Getting bluer and better
By Dennis Adler
The ASG CZ 75 SP-01 Shadow is one of the few blowback action CO2 pistols that can be accessorized the same as its 9mm competition counterpart. Back in May, when I began showing the CZ Shadow Blue accessories for the SP-01 Shadow, they were limited to the alloy grips and mag funnel, which are now available through Pyramyd Air. These accessories make the CO2 model look more like the original 9mm Shadow competition version, Shadow 2, CZ 75 Tactical Sport and Czechmate models. There are, of course, other competition parts for the 9mm Shadow that can be added to the CO2 version, and this includes a matching blue alloy base pad for the self-contained CO2 BB magazines in place of the standard black base pad. (These are also offered in CZ Orange with matching grips as used on the CZ 75 Tactical). The alloy base pad doesn’t do anything for the handling of the gun; it is just an aesthetic alteration to give the CZ a better look. And competition guns can get pretty wild looking. The Shadow is actually quite tame compared to some.
Getting a blue grip
The standard black hard rubber grips are excellent and stay put in the hand, but the anodized aluminum grips not only add style to this airgun but function as well. They allow a clean wrap around the grip and the mag funnel provides added support for the hand. They have the same design; diamond checkering and grooved rear contour used on the centerfire competition models. The mag funnel is primarily designed to help speed up reloading by channeling the magazine into the magwell. The machined aluminum grips use a hex head aluminum screw to mount in place of the standard SP-01 Shadow grips. Positioned above the mag funnel, they line up with the original grip screw holes and have the same profile. Both the grip screws and set screws use a Chapman No. 5 hex head driver to tighten down.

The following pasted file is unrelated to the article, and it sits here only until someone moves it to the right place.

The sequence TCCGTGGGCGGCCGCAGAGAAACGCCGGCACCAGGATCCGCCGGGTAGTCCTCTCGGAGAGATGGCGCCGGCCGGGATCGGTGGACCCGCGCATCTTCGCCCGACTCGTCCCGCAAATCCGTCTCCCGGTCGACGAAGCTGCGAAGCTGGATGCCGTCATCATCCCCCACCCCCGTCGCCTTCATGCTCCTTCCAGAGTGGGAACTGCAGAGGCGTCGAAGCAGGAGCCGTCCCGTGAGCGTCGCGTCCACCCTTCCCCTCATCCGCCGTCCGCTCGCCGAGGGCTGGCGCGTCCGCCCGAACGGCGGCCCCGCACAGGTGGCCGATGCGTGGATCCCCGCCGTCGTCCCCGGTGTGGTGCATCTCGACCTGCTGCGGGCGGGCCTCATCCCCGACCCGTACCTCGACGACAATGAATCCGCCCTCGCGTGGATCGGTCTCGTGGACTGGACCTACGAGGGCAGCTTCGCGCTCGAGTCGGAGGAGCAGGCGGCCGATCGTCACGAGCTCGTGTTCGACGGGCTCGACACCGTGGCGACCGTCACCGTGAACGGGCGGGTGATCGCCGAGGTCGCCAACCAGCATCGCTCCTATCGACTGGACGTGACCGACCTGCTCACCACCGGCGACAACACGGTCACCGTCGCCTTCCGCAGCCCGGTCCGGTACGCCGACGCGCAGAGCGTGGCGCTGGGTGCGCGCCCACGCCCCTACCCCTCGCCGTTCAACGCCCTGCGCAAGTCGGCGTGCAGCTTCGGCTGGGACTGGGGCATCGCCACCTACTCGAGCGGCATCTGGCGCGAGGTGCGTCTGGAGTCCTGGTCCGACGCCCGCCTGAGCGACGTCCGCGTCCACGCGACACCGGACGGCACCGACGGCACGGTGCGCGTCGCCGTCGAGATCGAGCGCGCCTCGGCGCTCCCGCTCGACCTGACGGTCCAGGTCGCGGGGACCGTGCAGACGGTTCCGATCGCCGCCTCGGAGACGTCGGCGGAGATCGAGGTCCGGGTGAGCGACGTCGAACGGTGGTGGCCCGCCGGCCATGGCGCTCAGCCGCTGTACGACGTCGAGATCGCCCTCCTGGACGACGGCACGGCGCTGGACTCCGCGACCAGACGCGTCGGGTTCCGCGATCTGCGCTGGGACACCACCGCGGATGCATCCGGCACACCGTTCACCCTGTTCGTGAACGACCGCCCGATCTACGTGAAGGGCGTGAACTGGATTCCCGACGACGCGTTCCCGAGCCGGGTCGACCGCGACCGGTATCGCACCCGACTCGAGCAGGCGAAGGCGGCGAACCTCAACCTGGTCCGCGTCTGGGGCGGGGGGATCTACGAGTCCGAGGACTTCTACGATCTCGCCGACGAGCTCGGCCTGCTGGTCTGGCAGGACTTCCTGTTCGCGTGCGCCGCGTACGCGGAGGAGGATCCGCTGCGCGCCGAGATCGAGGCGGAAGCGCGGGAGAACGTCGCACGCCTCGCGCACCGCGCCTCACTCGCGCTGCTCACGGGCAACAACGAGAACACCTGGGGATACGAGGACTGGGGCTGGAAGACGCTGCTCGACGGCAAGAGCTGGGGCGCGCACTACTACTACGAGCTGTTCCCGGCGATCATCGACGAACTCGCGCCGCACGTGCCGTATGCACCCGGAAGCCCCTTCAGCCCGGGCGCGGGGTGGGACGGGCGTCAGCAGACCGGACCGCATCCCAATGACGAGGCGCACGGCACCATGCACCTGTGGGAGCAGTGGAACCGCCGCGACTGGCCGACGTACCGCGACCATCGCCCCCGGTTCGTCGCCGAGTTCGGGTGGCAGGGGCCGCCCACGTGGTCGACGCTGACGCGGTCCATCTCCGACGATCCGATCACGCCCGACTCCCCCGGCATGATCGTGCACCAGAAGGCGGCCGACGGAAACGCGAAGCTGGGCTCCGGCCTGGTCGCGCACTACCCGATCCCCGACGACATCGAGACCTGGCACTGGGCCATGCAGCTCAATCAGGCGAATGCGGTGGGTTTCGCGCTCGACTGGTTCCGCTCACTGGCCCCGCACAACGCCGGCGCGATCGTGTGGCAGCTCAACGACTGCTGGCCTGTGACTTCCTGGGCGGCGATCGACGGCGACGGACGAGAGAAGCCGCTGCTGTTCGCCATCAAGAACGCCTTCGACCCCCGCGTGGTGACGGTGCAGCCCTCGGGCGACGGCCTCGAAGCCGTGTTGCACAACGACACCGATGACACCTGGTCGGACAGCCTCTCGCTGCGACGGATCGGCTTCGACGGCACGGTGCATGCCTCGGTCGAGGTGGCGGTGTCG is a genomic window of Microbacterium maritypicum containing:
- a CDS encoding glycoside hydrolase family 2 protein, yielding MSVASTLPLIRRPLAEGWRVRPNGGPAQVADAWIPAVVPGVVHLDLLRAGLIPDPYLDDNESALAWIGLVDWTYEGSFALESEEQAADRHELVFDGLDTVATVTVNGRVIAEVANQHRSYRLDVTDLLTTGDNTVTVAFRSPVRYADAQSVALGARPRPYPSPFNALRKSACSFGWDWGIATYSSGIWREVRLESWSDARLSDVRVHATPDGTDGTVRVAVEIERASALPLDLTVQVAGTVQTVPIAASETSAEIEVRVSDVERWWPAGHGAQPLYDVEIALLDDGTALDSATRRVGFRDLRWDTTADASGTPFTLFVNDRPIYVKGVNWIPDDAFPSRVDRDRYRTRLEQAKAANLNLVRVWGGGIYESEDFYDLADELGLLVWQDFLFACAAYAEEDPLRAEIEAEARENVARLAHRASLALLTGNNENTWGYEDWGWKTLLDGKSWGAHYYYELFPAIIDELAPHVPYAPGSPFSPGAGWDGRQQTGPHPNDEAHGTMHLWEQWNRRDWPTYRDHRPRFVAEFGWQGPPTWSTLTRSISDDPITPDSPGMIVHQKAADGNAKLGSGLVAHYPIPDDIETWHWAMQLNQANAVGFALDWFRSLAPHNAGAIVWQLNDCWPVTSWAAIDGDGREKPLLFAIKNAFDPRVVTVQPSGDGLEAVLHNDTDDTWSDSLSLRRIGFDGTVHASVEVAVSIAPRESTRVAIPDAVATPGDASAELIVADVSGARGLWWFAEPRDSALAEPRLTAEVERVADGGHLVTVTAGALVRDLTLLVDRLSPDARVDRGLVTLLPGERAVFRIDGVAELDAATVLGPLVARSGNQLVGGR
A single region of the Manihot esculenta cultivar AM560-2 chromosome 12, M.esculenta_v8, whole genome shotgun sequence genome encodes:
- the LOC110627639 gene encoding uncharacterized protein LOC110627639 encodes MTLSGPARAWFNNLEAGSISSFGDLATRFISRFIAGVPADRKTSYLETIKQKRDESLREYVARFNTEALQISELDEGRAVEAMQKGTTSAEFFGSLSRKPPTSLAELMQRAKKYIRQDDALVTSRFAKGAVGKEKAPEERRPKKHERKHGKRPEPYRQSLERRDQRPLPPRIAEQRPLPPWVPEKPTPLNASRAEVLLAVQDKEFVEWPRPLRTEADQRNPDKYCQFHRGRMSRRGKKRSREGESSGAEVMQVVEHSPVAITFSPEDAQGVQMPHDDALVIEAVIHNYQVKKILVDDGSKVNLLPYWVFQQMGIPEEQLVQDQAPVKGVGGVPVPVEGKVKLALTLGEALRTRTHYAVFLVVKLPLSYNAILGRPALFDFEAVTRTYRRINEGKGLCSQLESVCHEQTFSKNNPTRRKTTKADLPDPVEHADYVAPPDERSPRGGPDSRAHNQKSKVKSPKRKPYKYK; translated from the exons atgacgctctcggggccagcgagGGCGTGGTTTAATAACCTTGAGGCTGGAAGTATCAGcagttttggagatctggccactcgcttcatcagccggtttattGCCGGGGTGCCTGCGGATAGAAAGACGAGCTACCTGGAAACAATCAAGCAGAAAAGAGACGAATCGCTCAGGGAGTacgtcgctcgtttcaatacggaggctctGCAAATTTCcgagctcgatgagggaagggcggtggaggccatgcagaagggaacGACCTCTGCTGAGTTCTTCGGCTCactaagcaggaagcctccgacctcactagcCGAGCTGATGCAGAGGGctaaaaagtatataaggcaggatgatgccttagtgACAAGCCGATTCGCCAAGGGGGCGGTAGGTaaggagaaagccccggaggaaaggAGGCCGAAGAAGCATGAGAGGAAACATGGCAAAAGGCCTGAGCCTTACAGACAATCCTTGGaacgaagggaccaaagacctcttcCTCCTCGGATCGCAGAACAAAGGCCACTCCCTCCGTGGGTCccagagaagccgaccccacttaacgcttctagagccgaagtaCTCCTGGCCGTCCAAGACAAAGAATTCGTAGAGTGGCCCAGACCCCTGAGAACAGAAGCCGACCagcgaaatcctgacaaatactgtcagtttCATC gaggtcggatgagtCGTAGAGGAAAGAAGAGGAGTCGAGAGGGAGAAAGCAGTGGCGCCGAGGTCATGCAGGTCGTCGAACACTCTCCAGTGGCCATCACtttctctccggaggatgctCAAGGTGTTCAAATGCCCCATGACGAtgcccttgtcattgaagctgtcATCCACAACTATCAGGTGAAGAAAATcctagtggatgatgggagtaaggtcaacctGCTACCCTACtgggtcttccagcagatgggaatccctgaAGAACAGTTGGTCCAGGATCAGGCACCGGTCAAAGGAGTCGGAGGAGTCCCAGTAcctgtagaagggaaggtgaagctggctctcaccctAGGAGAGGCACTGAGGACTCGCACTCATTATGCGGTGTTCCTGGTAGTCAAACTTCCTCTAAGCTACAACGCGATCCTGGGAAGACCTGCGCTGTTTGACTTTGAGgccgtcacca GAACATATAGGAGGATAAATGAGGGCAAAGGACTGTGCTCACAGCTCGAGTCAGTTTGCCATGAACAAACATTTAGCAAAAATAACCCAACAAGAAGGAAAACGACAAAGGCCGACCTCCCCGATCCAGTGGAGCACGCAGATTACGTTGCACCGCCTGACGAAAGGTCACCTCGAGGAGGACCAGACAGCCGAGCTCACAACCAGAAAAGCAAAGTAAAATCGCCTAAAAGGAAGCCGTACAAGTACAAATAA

Upping the Shadow’s accuracy
There is another ASG accessory for the Shadow that is also available in Shadow blue, Tactical Sport orange or red; it is a Picatinny mounted optics rail. The one minor issue with the Shadow has been the fixed rear sight. The guns also tend to shoot a little low, so adding optics allows fine tuning the Shadow’s POA accuracy.
If I had to compare the Shadow Blue CO2 model against any other competition-style blowback action air pistol on the market in terms of how it feels in the hand, balances, shoots, and reloads, it is very close to the Tanfoglio Gold Custom. Of course, the Gold Custom is designed for use with optics, so when you add the optional Shadow Blue optics rail and either a reflex sight or red dot scope, you have elevated the CZ 75 SP-01 Shadow to the level of the Tanfoglio Gold Custom. And this is really comparing apples to apples, since the Tanfoglio is another version of the CZ 75 platform.
I am trying out a new Styrka S3 Series red dot sight on the Shadow. Yes, this is a pretty expensive red dot (actually, this model is a green dot) which sells for around $270, but again, if you happen to shoot centerfire pistols equipped with optics rails, you have the opportunity to train with the same sight. I’ll also run the Shadow with the more affordable CenterPoint 32mm reflex sight ($36) I have been using on the Tanfoglio Gold Custom as the Walther MRS version. The design of the CenterPoint is virtually identical to the Walther. Bottom line, you don’t have to break the bank to get a good reflex sight for a CO2 pistol unless you have needs of a professional optic like the Styrka S3 Series.
In Part 5 we will sight in the Shadow with optics and find out not only how well the Shadow performs with optic sights, but how well it performs against the benchmark in blowback action CO2 models, the Tanfoglio Gold Custom.